The hottest day of the year in Switzerland caused a headache for the Swiss Federal Railways. Track damage occurred on Wednesday in the Zurich Oberland, canton Aargau near Brugg and in the Geneva area.
Railways spokesman Raffael Hirt confirmed that lines had been interrupted in Zurich between Pfäffikon and Wetzikon and in Aargau between Wildegg and Brugg.
In Geneva the stretch between Meyrin and La Plaine was blocked between noon and 3.15pm. Tracks in this region had previously been damaged by the heatwave at the end of June and beginning of July.
The fact that the tracks do not warp until the evening – because they store the day’s heat – meant that the disruptions had not had a major impact on passengers, Hirt claimed.
If necessary, the rails are cooled with water from a tanker on hot days. The Federal Railways is also examining measures to make its rails more heat-resistant. One of these is painting the sides of the rails with white paint. According to the Federal Railways, studies show that white rails remain up to 7°C cooler.
Another measure being tested is increasing the neutralisation temperatureexternal link of the rails. This is the temperature to which a rail is heated before it is welded into the track bed. The theory is that an increase in this temperature minimises temperature-related compressive forces.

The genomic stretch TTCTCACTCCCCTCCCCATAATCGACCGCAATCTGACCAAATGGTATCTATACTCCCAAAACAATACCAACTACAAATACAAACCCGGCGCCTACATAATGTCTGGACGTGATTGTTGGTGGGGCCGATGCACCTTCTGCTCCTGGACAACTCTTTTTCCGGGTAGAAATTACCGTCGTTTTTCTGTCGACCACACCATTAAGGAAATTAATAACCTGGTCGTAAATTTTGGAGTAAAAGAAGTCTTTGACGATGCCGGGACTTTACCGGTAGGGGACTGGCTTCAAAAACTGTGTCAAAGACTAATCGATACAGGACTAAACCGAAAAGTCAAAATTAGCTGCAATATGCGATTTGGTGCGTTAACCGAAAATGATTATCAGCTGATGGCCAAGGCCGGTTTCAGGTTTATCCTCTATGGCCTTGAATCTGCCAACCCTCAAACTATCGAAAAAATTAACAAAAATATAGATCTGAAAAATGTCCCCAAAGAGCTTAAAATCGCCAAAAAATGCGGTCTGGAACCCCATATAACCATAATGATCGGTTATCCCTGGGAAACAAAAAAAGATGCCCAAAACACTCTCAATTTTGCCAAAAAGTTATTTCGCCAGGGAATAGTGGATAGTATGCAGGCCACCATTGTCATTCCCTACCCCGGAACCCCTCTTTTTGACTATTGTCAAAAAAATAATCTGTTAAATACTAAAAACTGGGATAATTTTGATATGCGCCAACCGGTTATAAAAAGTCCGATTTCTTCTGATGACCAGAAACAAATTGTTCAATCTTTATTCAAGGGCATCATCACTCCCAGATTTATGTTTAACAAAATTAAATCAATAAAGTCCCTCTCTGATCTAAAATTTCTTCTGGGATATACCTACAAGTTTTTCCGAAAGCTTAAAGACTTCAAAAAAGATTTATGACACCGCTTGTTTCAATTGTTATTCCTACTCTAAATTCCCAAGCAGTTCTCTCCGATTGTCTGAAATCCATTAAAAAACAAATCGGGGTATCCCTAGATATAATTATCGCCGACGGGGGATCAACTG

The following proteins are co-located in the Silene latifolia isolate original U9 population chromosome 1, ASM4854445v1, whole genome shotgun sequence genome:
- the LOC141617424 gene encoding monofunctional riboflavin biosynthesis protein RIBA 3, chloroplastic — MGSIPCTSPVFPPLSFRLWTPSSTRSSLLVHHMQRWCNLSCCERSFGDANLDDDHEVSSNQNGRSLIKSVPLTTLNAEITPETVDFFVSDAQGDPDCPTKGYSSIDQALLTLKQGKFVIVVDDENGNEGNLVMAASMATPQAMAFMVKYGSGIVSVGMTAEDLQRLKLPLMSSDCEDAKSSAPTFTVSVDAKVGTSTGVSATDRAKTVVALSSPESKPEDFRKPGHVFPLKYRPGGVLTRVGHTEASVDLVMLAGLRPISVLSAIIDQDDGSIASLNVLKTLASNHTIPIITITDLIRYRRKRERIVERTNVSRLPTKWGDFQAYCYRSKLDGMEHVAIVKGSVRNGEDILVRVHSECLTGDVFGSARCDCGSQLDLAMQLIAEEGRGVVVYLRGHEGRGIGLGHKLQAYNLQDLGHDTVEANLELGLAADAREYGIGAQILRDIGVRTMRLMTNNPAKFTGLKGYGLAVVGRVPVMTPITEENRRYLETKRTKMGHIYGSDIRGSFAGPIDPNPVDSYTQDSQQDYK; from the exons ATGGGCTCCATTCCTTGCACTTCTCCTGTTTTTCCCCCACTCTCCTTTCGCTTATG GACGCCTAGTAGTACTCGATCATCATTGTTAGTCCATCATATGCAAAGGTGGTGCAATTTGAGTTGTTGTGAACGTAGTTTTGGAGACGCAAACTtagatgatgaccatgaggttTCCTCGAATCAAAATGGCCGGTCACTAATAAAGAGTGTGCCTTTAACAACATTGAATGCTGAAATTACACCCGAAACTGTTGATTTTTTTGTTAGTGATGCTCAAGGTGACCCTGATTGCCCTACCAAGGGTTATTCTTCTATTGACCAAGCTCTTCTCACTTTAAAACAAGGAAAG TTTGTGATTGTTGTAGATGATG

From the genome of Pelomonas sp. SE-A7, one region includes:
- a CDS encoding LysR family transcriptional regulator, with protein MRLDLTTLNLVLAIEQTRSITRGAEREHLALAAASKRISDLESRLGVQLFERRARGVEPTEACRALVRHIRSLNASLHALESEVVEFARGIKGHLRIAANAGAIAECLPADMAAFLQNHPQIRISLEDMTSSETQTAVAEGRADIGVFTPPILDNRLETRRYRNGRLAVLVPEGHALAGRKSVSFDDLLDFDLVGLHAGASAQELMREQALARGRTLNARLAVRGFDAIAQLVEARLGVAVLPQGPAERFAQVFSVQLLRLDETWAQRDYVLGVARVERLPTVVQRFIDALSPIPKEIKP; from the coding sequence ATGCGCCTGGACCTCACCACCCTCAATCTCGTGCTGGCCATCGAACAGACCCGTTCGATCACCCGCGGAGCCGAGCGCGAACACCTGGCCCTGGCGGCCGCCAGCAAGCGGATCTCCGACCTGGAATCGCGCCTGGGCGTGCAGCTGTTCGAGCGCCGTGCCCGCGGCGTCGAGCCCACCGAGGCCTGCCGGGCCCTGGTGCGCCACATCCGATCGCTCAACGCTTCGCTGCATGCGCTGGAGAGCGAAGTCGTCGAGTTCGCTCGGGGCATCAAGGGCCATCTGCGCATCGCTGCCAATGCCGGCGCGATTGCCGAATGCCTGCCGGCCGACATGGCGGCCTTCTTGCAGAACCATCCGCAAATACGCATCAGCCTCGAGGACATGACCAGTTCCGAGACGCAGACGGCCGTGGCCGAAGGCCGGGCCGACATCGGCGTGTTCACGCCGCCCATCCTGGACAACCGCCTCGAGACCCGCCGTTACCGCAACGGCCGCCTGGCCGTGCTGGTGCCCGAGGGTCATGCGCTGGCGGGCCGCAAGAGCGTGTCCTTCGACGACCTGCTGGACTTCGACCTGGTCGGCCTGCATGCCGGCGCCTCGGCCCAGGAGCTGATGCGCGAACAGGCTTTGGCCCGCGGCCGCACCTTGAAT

Switzerland and northwestern Europe are this week experiencing a second heatwave after the one at the end of June. The government has declared a heatwave warning danger level of 3 out of a maximum 5 for the northern side of the Alps, the Valais and southern Ticino. This can mean anywhere from 29°C (84°F) with 75% relative humidity to 34° with 30% humidity. The risk of fire is also high in parts of central and southern Switzerland.
On Wednesday, the town of Sion recorded the highest temperature of the year at 38°C. The highest-ever recorded in Switzerland is 41.5°C on August 11, 2003 in the village of Grono, canton Graubünden, in south-eastern Switzerland.